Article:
The battle for the control of betting giant SportPesa between its billionaire shareholders has intensified.
In a letter to the Betting Control and Licensing Board (BCLB), former chairman Paul Wanderi Ndung’u has accused Chief Executive Ronald Karuari of grabbing the company and tax evasion.
SportPesa, which is seeking a comeback into the Kenyan market, is locked in a bitter ownership and tax row with the Kenya Revenue Authority (KRA).
In the letter to BCLB, Ndung’u claims Karauri and current SportPesa Chairman Francis Kiarie have registered a new betting firm in a scheme to defraud other local shareholders and deny KRA taxes running into billions of shillings.
Ndung’u further alleges that the decision to approve the registration of a new betting outfit, Milestone Gaming Ltd, would leave other local shareholders with a raw deal.
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Milestone Gaming was registered on October 4 to run a betting business, with Karauri and Kiarie holding a stake in it.
“This is meant to deprive the Kenyan shareholders their long-term investment in PEAL (Pevans East African Ltd) by Milestone taking over and stripping off the assets of PEAL,” accused Ndung’u, writing to BCLB CEO Peter Mbugi.
The registration of the new company, Ndung’u added, was also meant to circumvent a tax settlement agreement that Pevans East Africa had reached with KRA in August 2019.
Pevans, through Karauri, had promised to pay Sh15.1 billion in 18 equal monthly instalments.
Ndung’u further questioned why BCLB allowed the CEO and Kiarie to own 95 per cent of Milestone Games despite ongoing investigations on tax evasion and money laundering against SportPesa. Some of Ndung’u’s accusations have seen Pevans move to court, claiming that the former shareholder had been sued on claims of fabricating statements and other falsehoods.
SportPesa has maintained that its tax liability ended after KRA lost a case in court, noting that the taxman had wrongfully taxed a gamer’s stake instead of only the winnings.
“The issue of tax evasion is neither here nor there,” said the firm’s spokesperson Lola Okulo.
Some of the claims Ndung’u repeated in his letter to BCLB around the transfer of funds, partnerships and audits have attracted the lawsuit.
Ndung’u owned 17 per cent of Pevans, making him the fourth-largest shareholder. Guerassim Nikolov, a Bulgarian, is said to hold an equal stake.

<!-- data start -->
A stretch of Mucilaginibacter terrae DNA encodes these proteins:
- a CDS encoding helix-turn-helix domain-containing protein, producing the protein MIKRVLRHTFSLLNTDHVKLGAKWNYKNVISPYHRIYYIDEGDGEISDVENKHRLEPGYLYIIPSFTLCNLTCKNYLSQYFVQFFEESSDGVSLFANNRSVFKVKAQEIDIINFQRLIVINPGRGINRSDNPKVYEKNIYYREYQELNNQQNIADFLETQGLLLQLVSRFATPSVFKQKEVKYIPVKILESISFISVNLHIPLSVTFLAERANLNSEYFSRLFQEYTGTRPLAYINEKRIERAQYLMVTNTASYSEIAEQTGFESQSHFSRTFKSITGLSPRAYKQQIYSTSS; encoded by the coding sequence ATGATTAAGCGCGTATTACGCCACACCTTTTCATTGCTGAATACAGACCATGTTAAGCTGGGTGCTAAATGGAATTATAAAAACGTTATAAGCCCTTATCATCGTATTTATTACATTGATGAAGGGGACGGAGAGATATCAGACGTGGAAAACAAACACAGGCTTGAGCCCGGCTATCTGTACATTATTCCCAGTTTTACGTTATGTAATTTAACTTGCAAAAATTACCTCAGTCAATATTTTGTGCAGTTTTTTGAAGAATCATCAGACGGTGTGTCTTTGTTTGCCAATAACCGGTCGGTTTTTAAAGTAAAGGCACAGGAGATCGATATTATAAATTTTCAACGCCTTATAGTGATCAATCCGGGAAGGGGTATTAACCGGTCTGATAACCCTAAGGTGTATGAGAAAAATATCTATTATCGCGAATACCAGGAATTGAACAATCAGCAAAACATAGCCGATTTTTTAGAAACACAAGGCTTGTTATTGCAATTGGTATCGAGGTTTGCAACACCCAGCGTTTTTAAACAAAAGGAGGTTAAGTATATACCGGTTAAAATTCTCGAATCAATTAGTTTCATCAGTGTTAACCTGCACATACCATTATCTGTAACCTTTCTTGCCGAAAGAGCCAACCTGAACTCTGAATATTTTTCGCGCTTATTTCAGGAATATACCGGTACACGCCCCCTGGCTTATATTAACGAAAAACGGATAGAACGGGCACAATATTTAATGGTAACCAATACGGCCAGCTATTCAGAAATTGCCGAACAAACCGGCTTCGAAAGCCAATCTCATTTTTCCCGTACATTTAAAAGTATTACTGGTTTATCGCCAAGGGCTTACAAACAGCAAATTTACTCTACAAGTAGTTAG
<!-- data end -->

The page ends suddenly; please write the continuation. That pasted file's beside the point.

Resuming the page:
The company claims Ndung’u’s statement released on November 1 ruined its reputation as a sports betting firm and a sponsor of top international football clubs and sporting events.
Pevans argued that the former chairman was in a privileged position where he could access information or clarification on dealings.
The firm further argued that Ndung’u was at the helm of the firm when all the issues he has raised were dealt with.
The investigation into Pevans’ dealings had also roped in two Bulgarian shareholders who have since been deported, said Ndung’u.
On November 1, Karauri announced that the giant sports betting company SportPesa had made a comeback after closing shop last year, and would resumed operations under a new BCLB licence.
“As SportPesa plans to return to the market armed with a court order, SportPesa is back! I’m happy to announce that the SportPesa brand is back under a new BCLB licence holder,” said Karauri at the time.
The CEO said the betting firm would promote responsible gaming.
Under the agreement to pay up its tax obligations, Pevans would pay KRA Sh830 million in monthly instalments, putting it back into the government’s good books.
Being a different company, it is highly unlikely that Milestone can take up the tax obligations of the brand they have adopted.
In a letter to the former Commissioner of Domestic Taxes Elizabeth Meyo on September 15, Karauri confirmed that Pevans would pay Sh838 million on or before the 20th day of each month.
“We confirm that we are willing to pay the said sum of Sh15.1 billion on the terms and understanding set out in our letter of August 27, 2019,” he said.
“As you are aware, we are currently not in business and, therefore, it would be difficult for us to commence making payment in the month of September 2019.”
He proposed that the payments begin from October, when they had hoped to be back in business. However, by October 10, 2019, the company had yet to resume operations.
Karauri wrote back to KRA, alerting the taxman of his firm’s inability to pay following a delay in the issuance of an operating licence from BCLB.